Matt RaibleMatt Raible is a Web Architecture Consultant specializing in open source frameworks.

10+ YEARS


Over 10 years ago, I wrote my first blog post. Since then, I've authored books, had kids, traveled the world, found Trish and blogged about it all.

Developing with AngularJS - Part III: Services

This is the 3rd article in a series on my experience developing with AngularJS. I used AngularJS for several months to create a "My Dashboard" feature for a client and learned a whole bunch of Angular goodness along the way. For previous articles, please see Part I: The Basics and Part II: Dialogs and Data.

Angular offers several ways to interact with data from the server. The easiest way is to use the $resource factory, which lets you interact with RESTful server-side data sources. When we started the My Dashboard project, we were hoping to interact with a REST API, but soon found out that it didn't have all the data we needed. Rather than loading the page and then making another request to get its data, we decided to embed the JSON in the page. For communication back to the server, we used our tried-and-true Ajax solution: DWR.

In Angular-speak, services are singletons that carry out specific tasks common to web apps. In other words, they're any $name object that can be injected into a controller or directive. However, as a Java Developer, I tend to think of services as objects that communicate with the server. Angular's documentation on Creating Services shows you various options for registering services. I used the angular.Module api method.

[Read More]

Posted in The Web at Jun 25 2013, 07:03:26 AM MDT 10 Comments

Secure JSON Services with Play Scala and SecureSocial

AntwerpTownSquare Last November, I traveled to Antwerp to speak at Devoxx. After my talk on HTML5 with Play Scala, Mattias Karlsson approached me and we had a chat about doing the same talk at Jfokus in Stockholm. I agreed and we began talking details after Trish and I returned to the US.

Jfokus

I wrote this article on a plane between Denver and Seattle and will be hopping over the North Pole to Stockholm via Iceland tonight. For the past couple of weeks, I've been updating my Play More! HTML5/mobile app to add some new features. Most notably, I wanted to upgrade to Play 2.0, create JSON services and add authentication.

Upgrading to Play 2.0
My attempt to upgrade to Play 2.0 involved checking out the source from GitHub, building and installing the RC1 snapshot. As I tried to upgrade my app and started getting failed imports, I turned to the internet (specifically StackOverflow) to see if it was a good idea. The first answer for that question suggested I stay with 1.x.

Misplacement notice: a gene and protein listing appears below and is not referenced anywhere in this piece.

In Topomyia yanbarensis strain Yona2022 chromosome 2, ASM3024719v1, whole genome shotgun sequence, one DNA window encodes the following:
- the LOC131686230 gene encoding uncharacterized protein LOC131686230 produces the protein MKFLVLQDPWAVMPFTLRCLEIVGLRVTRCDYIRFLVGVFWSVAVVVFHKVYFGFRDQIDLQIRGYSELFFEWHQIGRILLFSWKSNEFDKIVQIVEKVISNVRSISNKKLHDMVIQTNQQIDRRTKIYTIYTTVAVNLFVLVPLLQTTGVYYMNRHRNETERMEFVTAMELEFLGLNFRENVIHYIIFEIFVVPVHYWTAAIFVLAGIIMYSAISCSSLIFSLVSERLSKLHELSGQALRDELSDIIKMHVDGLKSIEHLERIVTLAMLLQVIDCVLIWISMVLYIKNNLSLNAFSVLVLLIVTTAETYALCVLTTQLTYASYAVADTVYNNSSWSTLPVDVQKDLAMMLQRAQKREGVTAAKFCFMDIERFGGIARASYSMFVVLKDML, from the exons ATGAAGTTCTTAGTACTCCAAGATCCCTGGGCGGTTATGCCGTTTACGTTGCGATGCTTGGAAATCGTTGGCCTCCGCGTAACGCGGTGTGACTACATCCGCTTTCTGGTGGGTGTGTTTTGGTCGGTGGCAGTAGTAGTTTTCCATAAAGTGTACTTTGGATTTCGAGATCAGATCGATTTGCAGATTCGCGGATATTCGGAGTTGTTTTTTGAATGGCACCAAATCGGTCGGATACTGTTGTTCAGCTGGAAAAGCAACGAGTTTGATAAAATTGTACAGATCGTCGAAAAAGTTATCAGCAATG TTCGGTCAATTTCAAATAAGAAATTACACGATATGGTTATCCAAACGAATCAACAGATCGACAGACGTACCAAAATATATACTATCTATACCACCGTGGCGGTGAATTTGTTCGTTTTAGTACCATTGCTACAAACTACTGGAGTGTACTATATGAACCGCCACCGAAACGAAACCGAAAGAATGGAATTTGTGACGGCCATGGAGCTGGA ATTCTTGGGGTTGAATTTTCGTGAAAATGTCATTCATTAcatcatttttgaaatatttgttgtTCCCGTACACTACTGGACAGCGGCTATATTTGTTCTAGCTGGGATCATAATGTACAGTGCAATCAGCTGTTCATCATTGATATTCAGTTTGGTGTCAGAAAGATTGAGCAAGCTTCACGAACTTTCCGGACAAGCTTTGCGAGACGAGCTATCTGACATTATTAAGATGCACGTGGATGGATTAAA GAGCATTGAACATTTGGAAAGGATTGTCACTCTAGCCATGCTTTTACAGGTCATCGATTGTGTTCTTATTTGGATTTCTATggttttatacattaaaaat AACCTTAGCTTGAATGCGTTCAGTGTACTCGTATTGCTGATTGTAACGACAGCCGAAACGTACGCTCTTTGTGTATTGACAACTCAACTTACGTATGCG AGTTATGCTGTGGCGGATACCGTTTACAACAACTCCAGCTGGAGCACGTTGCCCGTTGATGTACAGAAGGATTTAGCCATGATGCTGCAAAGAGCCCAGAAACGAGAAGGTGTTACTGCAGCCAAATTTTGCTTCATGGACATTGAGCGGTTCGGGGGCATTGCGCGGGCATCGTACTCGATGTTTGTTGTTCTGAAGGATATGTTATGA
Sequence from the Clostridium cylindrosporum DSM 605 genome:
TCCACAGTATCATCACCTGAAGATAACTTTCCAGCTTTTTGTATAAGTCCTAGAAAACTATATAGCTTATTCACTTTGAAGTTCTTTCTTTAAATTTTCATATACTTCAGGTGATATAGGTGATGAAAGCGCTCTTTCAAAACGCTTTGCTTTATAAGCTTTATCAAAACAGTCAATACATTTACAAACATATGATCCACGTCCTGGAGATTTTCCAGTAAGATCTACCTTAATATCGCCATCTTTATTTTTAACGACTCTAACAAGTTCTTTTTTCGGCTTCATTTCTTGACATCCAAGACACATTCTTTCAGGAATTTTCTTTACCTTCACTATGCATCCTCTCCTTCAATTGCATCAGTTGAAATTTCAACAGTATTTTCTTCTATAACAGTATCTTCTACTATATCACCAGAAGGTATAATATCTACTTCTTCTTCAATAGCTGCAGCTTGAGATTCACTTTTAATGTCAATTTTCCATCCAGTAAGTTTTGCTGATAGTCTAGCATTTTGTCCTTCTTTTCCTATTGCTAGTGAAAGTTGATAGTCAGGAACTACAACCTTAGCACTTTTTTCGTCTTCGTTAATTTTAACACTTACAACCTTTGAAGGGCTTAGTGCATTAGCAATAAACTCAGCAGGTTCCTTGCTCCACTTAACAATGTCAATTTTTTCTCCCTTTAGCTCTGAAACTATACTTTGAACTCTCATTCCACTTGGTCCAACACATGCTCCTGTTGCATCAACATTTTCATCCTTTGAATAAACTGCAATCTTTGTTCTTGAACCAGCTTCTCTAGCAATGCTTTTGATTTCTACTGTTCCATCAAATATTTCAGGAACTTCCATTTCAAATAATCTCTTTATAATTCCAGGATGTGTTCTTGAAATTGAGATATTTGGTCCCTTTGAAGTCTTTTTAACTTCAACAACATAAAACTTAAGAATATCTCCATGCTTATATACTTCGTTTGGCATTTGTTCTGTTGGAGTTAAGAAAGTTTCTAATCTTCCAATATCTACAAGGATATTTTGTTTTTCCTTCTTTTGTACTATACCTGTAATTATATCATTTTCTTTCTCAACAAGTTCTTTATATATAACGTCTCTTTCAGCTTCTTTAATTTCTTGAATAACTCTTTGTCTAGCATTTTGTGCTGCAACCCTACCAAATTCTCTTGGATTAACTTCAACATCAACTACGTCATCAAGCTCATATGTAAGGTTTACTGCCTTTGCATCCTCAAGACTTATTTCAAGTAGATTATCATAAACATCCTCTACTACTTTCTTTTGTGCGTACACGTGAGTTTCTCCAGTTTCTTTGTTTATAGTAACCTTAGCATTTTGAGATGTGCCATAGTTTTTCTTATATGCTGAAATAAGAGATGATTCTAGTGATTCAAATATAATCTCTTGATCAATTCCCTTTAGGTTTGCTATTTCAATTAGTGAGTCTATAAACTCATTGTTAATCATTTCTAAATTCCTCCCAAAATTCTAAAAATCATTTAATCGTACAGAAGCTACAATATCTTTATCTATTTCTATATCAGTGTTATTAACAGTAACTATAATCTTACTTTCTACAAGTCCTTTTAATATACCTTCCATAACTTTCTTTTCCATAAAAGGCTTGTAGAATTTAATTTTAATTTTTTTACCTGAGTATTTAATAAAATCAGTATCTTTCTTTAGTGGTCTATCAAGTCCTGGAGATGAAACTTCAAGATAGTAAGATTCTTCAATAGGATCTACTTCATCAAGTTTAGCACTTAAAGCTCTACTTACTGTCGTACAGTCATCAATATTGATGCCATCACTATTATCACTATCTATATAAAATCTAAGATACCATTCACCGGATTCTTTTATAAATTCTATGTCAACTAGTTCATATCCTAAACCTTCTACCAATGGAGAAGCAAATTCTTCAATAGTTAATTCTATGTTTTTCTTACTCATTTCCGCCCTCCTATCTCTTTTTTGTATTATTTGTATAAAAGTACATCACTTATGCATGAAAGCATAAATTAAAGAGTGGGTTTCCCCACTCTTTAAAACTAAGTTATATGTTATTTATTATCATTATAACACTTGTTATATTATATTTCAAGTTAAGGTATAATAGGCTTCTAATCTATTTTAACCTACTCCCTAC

If it's a critical project, to be finished before next March 2012, I would go with Play 1.x. If it's a less important project, which could be delayed, and that in any case won't be released before March 2012, try Play 2.0.

While I didn't plan on releasing Play More! before Jfokus, I decided upgrading didn't add a whole lot to the talk. Also, I couldn't find a Play Scala 0.9.1 to Play 2.0 upgrade guide and I didn't have enough time to create one. So I decided to stick with Play 1.2.4 and add some JSON services for my iPhone client.

JSON Servers
I found Manuel Bernhardt's Play! Scala and JSON. This led me to Jerkson, built by the now infamous @coda. I was able to easily get things working fairly quickly and wrote the following WorkoutService.scala:

package controllers.api

import play.mvc.Controller
import models._
import com.codahale.jerkson.Json._

object WorkoutService extends Controller {

  def workouts = {
    response.setContentTypeIfNotSet("application/json")
    generate(Workout.find().list())
  }
  def edit(id: Long) = {
    generate(Workout.byIdWithAthleteAndComments(id))
  }

  def create() = {
    var workout = params.get("workout", classOf[Workout])
    Workout.create(workout)
  }

  def save(id: Option[Long]) = {
    var workout = params.get("workout", classOf[Workout])
    Workout.update(workout)
  }

  def delete(id: Long) = {
    Workout.delete("id={id}").on("id" -> id).executeUpdate()
  }
}

Next, I added routes for my new API to conf/routes:

GET     /api/workouts               api.WorkoutService.workouts
GET     /api/workout/{id}           api.WorkoutService.edit
POST    /api/workout                api.WorkoutService.create
PUT     /api/workout/{id}           api.WorkoutService.save
DELETE  /api/workout/{id}           api.WorkoutService.delete

Then I created an ApiTest.scala class that verifies the first method works as expected.

import play.test.FunctionalTest
import play.test.FunctionalTest._
import org.junit._

class ApiTests extends FunctionalTest {
  
    @Test
    def testGetWorkouts() {
        var response = GET("/api/workouts");
        assertStatus(200, response);
        assertContentType("application/json", response)
        println(response.out)
    }
}

I ran "play test", opened my browser to http://localhost:9000/@tests and clicked ApiTests -> Start to verify it worked. All the green made me happy.